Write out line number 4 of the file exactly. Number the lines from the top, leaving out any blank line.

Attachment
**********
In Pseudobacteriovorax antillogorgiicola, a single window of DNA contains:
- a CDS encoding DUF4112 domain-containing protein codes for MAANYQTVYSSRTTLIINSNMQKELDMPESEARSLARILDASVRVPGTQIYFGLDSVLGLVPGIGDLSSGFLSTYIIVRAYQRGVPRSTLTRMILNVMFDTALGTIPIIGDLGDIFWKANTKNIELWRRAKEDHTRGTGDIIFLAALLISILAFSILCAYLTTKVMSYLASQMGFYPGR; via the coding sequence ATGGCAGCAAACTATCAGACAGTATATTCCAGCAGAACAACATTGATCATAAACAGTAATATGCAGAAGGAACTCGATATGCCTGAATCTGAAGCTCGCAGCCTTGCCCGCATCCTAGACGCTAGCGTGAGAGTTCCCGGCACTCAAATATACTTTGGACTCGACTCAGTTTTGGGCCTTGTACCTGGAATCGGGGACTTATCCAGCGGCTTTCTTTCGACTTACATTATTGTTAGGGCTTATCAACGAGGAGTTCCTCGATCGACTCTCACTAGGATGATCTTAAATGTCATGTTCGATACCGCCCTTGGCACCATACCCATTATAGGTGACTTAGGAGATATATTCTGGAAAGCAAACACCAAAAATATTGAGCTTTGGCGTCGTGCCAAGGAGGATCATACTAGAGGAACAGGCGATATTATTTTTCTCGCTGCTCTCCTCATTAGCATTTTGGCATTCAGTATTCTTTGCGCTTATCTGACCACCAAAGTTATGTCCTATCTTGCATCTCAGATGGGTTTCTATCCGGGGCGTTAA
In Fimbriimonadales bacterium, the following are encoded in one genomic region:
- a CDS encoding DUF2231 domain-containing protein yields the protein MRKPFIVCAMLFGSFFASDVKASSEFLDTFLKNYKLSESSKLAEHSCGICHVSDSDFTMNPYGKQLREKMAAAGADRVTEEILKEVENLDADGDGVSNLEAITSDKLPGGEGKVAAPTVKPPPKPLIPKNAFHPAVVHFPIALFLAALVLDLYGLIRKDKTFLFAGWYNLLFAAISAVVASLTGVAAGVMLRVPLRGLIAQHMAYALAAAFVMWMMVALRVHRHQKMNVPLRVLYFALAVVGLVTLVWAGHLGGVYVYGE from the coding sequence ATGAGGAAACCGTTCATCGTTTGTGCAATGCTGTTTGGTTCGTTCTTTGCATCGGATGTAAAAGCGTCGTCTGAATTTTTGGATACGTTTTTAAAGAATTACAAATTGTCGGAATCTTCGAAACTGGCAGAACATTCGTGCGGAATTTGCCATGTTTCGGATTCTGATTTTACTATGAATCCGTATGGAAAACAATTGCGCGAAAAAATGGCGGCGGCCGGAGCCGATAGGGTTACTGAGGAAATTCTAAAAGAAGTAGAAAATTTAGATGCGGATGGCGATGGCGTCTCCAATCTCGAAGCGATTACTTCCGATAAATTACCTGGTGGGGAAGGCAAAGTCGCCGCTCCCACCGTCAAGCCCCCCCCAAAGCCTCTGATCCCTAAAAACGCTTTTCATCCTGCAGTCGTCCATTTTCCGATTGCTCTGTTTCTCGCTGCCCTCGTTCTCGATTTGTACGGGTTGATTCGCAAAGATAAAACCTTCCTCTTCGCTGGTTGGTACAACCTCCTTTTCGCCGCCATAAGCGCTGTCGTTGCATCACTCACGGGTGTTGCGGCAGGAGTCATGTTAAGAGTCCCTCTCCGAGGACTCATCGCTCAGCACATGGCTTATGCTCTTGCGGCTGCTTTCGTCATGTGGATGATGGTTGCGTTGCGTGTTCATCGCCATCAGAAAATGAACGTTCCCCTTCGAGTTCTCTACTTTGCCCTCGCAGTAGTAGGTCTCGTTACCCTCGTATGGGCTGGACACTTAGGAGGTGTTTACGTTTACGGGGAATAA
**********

- a CDS encoding DUF2231 domain-containing protein yields the protein MRKPFIVCAMLFGSFFASDVKASSEFLDTFLKNYKLSESSKLAEHSCGICHVSDSDFTMNPYGKQLREKMAAAGADRVTEEILKEVENLDADGDGVSNLEAITSDKLPGGEGKVAAPTVKPPPKPLIPKNAFHPAVVHFPIALFLAALVLDLYGLIRKDKTFLFAGWYNLLFAAISAVVASLTGVAAGVMLRVPLRGLIAQHMAYALAAAFVMWMMVALRVHRHQKMNVPLRVLYFALAVVGLVTLVWAGHLGGVYVYGE from the coding sequence ATGAGGAAACCGTTCATCGTTTGTGCAATGCTGTTTGGTTCGTTCTTTGCATCGGATGTAAAAGCGTCGTCTGAATTTTTGGATACGTTTTTAAAGAATTACAAATTGTCGGAATCTTCGAAACTGGCAGAACATTCGTGCGGAATTTGCCATGTTTCGGATTCTGATTTTACTATGAATCCGTATGGAAAACAATTGCGCGAAAAAATGGCGGCGGCCGGAGCCGATAGGGTTACTGAGGAAATTCTAAAAGAAGTAGAAAATTTAGATGCGGATGGCGATGGCGTCTCCAATCTCGAAGCGATTACTTCCGATAAATTACCTGGTGGGGAAGGCAAAGTCGCCGCTCCCACCGTCAAGCCCCCCCCAAAGCCTCTGATCCCTAAAAACGCTTTTCATCCTGCAGTCGTCCATTTTCCGATTGCTCTGTTTCTCGCTGCCCTCGTTCTCGATTTGTACGGGTTGATTCGCAAAGATAAAACCTTCCTCTTCGCTGGTTGGTACAACCTCCTTTTCGCCGCCATAAGCGCTGTCGTTGCATCACTCACGGGTGTTGCGGCAGGAGTCATGTTAAGAGTCCCTCTCCGAGGACTCATCGCTCAGCACATGGCTTATGCTCTTGCGGCTGCTTTCGTCATGTGGATGATGGTTGCGTTGCGTGTTCATCGCCATCAGAAAATGAACGTTCCCCTTCGAGTTCTCTACTTTGCCCTCGCAGTAGTAGGTCTCGTTACCCTCGTATGGGCTGGACACTTAGGAGGTGTTTACGTTTACGGGGAATAA